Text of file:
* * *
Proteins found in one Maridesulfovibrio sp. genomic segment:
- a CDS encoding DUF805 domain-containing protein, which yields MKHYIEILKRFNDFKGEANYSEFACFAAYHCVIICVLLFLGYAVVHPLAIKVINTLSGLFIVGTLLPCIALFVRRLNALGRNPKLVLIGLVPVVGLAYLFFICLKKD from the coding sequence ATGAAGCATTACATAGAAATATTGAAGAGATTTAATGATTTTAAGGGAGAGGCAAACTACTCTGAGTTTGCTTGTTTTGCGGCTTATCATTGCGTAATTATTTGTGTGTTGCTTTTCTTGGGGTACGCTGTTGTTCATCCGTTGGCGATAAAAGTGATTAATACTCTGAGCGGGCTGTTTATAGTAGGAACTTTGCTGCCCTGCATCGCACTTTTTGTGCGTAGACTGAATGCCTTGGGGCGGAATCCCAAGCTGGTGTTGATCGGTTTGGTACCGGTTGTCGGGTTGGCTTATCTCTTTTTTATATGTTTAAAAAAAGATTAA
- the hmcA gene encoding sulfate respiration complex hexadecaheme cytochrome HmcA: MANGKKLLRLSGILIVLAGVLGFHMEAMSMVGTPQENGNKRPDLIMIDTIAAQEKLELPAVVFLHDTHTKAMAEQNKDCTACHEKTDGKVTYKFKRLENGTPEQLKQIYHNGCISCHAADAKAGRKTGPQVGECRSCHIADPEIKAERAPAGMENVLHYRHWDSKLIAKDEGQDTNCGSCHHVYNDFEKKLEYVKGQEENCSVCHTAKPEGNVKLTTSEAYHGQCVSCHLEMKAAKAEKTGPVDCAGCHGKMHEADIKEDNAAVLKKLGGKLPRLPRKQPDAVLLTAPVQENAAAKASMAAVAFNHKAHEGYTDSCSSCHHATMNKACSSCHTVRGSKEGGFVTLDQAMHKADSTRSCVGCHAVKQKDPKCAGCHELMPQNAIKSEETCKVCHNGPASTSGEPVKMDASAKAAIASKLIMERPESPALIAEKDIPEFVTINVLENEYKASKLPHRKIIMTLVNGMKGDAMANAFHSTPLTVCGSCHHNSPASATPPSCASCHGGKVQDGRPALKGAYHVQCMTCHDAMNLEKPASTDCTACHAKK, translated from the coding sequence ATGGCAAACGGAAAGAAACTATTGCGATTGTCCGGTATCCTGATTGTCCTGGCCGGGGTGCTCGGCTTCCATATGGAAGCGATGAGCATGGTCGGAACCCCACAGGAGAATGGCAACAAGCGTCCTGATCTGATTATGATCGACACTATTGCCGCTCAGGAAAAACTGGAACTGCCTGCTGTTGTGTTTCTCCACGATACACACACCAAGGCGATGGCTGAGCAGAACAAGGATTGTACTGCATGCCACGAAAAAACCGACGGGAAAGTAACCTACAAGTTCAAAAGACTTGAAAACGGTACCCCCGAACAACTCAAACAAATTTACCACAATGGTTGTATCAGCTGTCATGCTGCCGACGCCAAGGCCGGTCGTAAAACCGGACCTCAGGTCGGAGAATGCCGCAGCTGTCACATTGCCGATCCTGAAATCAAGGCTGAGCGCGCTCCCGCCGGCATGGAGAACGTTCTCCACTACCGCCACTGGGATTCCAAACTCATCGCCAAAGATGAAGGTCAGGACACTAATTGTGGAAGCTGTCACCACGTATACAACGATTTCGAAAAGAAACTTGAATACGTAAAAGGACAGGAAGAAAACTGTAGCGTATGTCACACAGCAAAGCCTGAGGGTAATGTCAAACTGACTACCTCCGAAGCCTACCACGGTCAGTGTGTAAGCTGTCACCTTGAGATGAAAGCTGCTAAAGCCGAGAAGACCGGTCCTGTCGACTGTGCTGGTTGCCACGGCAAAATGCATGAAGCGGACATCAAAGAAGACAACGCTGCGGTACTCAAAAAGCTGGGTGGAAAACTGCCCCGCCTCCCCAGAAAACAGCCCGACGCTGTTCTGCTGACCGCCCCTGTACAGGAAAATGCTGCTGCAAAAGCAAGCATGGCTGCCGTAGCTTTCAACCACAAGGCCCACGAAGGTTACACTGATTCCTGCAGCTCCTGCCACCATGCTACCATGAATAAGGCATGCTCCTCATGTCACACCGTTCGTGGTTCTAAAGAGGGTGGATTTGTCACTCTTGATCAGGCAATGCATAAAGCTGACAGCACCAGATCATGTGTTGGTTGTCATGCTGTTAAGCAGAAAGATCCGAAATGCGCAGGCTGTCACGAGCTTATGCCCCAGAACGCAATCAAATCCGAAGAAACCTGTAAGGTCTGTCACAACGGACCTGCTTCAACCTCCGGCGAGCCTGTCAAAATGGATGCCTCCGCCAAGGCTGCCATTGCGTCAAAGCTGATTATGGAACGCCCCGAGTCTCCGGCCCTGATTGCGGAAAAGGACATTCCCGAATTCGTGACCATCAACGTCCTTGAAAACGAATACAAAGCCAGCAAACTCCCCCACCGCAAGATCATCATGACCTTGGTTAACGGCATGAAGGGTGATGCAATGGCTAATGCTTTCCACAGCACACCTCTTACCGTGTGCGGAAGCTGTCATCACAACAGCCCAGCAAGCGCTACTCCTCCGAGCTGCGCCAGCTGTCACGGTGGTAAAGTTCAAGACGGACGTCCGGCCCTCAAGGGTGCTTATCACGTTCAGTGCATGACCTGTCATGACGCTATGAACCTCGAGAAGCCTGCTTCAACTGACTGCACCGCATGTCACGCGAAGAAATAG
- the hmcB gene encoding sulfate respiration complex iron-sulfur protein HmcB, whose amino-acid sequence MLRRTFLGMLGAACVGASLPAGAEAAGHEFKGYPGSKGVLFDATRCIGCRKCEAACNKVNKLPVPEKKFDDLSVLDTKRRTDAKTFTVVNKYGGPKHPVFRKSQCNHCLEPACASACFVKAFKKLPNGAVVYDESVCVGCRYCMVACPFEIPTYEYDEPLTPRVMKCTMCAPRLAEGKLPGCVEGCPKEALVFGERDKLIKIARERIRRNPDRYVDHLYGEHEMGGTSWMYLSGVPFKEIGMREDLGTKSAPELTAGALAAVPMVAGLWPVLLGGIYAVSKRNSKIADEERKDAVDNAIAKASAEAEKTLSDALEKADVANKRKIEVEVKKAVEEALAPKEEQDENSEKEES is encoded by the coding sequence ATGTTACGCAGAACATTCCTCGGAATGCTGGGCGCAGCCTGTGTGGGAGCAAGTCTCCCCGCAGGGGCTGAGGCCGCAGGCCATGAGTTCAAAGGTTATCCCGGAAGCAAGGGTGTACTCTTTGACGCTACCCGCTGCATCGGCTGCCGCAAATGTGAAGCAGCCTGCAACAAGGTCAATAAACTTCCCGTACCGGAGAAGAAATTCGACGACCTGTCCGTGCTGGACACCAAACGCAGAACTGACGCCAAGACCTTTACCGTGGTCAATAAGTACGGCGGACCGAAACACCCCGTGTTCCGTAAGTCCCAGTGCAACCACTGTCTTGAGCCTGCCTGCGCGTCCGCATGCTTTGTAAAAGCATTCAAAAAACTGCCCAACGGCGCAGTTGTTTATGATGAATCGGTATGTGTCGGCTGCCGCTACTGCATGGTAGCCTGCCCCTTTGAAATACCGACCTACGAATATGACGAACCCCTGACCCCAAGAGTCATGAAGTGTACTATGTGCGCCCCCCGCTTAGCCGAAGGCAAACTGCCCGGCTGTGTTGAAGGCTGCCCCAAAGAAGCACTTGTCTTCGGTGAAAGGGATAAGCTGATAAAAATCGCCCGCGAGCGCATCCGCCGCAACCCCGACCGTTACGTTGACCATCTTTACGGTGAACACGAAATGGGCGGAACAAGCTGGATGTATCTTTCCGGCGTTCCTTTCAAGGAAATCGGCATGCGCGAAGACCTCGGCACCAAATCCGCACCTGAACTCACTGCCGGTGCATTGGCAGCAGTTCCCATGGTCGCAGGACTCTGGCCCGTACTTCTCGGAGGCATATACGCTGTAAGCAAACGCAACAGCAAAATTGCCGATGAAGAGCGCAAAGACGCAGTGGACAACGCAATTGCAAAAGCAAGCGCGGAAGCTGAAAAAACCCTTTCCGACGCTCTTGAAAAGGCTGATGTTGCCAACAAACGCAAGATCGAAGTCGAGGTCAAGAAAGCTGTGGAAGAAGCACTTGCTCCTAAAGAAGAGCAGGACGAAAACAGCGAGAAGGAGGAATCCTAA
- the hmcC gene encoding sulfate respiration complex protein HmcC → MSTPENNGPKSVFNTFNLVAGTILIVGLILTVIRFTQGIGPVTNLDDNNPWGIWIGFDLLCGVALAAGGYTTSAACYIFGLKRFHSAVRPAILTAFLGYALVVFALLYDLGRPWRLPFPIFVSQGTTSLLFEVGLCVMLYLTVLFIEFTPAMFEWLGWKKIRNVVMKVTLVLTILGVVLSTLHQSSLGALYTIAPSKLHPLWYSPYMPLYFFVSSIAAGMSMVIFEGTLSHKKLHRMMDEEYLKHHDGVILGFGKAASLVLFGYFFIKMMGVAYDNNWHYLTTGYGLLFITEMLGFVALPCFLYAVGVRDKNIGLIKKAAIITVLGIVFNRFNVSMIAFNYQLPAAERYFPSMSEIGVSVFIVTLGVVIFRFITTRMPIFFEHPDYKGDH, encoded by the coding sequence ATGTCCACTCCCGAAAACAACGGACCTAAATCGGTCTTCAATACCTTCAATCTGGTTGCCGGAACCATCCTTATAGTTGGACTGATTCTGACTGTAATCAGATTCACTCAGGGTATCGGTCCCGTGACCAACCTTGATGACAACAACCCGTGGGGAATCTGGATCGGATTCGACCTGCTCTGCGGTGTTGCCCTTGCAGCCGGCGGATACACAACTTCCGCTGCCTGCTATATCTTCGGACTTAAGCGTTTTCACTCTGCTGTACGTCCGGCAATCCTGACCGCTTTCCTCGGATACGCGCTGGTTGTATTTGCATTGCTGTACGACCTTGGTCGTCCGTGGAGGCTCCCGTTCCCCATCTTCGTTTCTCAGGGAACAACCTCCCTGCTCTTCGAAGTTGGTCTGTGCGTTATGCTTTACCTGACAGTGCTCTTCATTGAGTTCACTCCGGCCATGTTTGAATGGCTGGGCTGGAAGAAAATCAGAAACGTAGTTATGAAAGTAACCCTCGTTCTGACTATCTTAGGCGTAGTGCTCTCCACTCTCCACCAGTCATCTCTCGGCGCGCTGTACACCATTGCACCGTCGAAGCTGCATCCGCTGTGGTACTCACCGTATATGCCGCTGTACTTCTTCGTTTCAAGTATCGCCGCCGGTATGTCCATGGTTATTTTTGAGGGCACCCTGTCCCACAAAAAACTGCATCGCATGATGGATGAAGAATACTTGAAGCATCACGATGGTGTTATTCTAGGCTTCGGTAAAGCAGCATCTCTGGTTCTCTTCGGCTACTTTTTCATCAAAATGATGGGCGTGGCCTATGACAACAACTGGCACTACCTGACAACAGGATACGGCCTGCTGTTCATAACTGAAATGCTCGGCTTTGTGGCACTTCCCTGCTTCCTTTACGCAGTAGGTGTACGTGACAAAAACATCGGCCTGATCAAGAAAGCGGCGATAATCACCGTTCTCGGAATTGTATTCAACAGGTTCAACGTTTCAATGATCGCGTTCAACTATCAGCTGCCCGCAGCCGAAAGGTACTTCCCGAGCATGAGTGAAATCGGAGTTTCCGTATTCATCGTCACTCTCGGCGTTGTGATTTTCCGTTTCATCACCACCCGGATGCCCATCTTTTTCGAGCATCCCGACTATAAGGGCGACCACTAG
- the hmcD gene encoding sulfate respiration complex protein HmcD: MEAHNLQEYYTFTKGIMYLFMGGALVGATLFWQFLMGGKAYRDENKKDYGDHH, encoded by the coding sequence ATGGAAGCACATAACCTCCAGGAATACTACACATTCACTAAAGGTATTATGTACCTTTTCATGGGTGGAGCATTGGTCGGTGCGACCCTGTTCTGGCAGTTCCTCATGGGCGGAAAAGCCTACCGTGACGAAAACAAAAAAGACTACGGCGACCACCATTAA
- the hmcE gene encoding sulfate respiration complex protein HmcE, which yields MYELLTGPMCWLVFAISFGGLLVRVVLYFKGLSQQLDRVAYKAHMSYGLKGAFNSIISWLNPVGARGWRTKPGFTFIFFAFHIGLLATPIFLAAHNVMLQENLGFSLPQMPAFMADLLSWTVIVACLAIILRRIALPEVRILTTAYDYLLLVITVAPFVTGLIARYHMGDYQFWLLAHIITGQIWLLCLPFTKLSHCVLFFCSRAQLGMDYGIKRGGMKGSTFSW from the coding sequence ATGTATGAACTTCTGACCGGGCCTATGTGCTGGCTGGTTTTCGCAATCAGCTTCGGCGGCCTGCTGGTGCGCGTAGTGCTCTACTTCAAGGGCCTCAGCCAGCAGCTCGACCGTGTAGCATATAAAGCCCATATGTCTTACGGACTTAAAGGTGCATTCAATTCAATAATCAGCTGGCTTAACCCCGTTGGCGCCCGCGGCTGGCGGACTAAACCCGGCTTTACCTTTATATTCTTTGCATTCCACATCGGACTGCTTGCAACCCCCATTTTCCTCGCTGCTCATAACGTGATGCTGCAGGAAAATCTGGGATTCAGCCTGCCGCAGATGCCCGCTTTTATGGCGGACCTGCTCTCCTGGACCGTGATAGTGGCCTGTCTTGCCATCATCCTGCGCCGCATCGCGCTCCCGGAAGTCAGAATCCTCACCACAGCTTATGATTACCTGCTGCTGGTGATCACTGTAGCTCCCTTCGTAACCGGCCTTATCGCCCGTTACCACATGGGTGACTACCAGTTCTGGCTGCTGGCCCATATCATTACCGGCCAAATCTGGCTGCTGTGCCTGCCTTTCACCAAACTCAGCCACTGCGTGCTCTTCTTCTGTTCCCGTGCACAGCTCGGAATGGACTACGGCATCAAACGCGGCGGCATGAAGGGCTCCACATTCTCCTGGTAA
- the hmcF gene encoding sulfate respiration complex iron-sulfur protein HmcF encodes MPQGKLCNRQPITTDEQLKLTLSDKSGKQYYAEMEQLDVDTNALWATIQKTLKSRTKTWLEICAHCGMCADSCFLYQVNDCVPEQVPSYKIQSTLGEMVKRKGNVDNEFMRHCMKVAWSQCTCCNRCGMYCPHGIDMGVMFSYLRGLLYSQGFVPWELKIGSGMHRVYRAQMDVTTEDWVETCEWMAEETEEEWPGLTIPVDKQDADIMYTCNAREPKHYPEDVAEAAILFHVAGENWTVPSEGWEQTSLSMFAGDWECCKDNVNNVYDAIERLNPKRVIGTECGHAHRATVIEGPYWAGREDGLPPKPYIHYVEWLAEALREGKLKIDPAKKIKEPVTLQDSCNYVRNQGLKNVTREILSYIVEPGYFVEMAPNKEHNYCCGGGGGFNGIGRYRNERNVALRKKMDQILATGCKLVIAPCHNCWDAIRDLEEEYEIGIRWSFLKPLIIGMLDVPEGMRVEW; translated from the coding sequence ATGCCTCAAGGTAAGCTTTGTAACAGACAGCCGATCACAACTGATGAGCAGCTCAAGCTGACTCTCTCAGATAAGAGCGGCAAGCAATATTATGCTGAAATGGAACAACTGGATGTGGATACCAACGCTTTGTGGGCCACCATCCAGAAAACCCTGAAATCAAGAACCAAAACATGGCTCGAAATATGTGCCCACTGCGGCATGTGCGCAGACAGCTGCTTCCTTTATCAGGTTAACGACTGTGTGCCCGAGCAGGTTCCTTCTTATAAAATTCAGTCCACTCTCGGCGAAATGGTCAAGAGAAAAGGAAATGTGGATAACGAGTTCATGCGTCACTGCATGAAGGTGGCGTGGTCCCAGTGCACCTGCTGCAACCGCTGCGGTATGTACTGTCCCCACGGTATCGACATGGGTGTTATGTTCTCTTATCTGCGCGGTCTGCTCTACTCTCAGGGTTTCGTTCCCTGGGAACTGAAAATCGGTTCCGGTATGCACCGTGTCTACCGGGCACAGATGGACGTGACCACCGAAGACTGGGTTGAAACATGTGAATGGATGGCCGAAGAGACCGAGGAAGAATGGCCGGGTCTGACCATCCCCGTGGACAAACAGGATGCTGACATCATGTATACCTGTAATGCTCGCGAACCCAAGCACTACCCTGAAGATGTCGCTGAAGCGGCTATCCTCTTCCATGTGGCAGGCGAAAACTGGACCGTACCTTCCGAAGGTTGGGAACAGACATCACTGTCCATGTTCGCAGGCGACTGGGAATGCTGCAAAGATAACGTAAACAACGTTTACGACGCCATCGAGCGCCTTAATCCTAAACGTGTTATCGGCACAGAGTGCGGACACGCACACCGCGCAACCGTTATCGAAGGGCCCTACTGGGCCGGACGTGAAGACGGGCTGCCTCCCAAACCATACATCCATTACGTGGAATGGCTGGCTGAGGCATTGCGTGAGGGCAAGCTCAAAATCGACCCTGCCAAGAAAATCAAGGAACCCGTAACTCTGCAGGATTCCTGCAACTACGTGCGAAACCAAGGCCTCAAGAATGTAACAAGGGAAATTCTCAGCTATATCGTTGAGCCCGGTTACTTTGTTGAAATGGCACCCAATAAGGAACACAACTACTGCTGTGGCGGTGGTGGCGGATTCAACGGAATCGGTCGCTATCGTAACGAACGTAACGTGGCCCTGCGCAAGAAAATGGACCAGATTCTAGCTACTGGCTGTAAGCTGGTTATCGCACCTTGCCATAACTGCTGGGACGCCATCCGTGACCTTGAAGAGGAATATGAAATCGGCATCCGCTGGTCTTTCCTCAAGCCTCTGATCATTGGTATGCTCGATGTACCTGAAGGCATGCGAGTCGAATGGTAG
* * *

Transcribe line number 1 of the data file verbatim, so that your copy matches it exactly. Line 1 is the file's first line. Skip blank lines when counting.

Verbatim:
Proteins found in one Maridesulfovibrio sp. genomic segment: